- Working conditions are negotiable. The UFT made numerous gains in its first 40 years (class size limits, duty-free lunch periods, prep periods, etc.) but has been on the defensive mostly since mayoral control in 2002. In 2005, the UFT made major concessions. The Union gave away the right to grieve inaccurate/unfair letters in the file in 2005 and the right to have a separate grievance at the superintendent's level if a grievance was not resolved at the principal's level. We also surrendered the right to preferred placement if a school was closed or redesigned, the right to a position if excessed, and the right to have a real professional assignment where the Chapter Committee had to agree on a professional menu to pick from. We can negotiate here and should.
- Teacher evaluation and observations are in the Contract but they are subject to state law which governs teacher evaluation. We can negotiate within the state guidelines.
- Contract enforcement is subject to negotiation for sure as we could get a better grievance process. The UFT won changes to expedite the grievance process in some instances in 2018 but it was a small gain. It is up to the UFT, not an individual grievant, whether a grievance proceeds to the Chancellor's level or an arbitrator. It should be at least up to a grievant to challenge a principal's judgment somewhere beyond the school. Furthermore, there are some provisions of the Contract the UFT does not bother to enforce. For example, it was agreed to go to a biweekly payroll as opposed to semi-monthly in 1996 in Article 3L:
- Career Ladder positions are negotiable. Honestly, are you really so worried about this that it gets a prominent place in what can be negotiated?
- The configuration of the workday has been renegotiated on numerous occasions since 2002 when extended time was first negotiated into the Contract. It is up to the members to get rid of marathon Mondays (sometimes called teacher detention) if you want to.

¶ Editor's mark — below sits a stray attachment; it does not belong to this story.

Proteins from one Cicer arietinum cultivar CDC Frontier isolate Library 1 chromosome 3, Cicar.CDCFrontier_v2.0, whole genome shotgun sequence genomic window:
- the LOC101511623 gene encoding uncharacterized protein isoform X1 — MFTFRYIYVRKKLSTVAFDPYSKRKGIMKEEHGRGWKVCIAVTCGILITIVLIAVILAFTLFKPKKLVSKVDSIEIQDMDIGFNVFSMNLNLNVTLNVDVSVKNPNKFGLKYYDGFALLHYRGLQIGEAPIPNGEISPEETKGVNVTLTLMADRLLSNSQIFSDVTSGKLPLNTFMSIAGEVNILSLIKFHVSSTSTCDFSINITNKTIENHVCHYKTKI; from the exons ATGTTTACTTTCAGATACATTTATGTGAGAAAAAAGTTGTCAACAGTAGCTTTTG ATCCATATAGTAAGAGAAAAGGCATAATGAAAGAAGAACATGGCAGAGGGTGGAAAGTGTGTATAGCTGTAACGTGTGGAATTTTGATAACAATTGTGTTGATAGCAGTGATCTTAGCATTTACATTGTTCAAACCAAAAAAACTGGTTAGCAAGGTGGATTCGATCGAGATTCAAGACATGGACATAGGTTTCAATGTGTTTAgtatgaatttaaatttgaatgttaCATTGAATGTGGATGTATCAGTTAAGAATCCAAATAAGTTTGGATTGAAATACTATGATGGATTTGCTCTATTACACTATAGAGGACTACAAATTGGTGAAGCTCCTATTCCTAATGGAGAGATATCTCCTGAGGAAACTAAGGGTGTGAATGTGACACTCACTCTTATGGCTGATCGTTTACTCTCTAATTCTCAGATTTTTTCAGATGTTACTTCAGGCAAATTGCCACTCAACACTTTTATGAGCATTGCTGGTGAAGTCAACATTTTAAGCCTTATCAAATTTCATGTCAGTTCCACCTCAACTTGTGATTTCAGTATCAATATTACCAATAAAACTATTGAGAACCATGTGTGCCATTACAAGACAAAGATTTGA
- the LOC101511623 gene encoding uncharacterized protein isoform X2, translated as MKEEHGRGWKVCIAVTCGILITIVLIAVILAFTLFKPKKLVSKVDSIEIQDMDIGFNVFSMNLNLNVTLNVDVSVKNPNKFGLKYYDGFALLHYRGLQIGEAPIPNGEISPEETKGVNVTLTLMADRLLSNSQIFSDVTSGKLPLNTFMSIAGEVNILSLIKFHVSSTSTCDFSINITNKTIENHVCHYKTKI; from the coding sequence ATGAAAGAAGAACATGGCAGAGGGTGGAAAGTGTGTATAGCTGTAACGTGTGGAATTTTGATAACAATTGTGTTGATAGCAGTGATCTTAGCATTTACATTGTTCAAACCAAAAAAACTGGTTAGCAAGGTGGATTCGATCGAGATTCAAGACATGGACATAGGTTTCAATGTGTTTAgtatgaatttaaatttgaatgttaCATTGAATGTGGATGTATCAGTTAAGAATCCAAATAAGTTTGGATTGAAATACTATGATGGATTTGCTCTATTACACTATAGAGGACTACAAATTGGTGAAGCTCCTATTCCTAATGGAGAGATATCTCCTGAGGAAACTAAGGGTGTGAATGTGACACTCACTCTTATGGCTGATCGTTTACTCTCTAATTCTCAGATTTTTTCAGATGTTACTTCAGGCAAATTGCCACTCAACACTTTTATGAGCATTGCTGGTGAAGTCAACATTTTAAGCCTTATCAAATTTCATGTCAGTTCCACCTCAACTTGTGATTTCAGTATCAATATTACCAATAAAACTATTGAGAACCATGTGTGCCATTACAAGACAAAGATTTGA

- Pension changes are subject to state law but they can still be a big part of contract negotiations between the UFT and the City. If the Union and City agree, both sides can go up to Albany and seek pension changes and it often ends up in the Contract. For example, 25 years of service-55-year-old retirement was put in the Contract in Article 4C:
C. Pension Legislation
The parties have agreed to jointly support pension legislation as set forth in the letter attached as Appendix K.
For those who want some specifics on 25-55 pension in the Contract:
APPENDIX K PENSION LEGISLATION
October 17, 2007
Dear Ms. Weingarten:
This letter will confirm certain mutual understandings and agreements of the parties. The parties agree to jointly support legislation to amend current pension provisions that will contain the following elements in order to implement an optional "25/55" retirement program for current employees in the Teachers Retirement System (TRS) and the below listed UFT-represented members in the Board of Education Retirement Systems (BERS) and to provide a revised retirement paradigm for newly-hired employees in TRS and newly-hired UFT-represented members in BERS listed below.
There is more in this letter but you get the idea. Early retirement incentives in 1991 and 1996 were agreed to in the Contract and then Albany approved them. On the downside, the reduction of the TDA fixed interest for UFTers from 8.25% to 7% was agreed to at the City-UFT level and then approved in Albany in 2009. Why aren't we demanding that the City go with us to Albany to end Tier VI and get 25-55 for all?
- Tenure is also a state law but Mayor Michael Bloomberg's anti-teacher Chancellor Joel Klein made denying tenure a crusade in the late 2000s and hired hundreds of lawyers in part to help deny tenure. The UFT, had it chosen to, could have demanded contractual provisions to limit observations and otherwise limit principal power so tenure would be less onerous to achieve.
- Student Discipline. What is the UFT talking about that this is not negotiable?
Let's start by reading Article 9 and part of Appendix B of the Contract. Student discipline is there and subject to negotiation.
- DOE allocations of school funds are in the Contract too. This is another one where the slides are just patently wrong. Read Contractual Article 8C:
- Healthcare: Here again, the people who wrote these slides need to be schooled on the Contract they are supposed to be enforcing.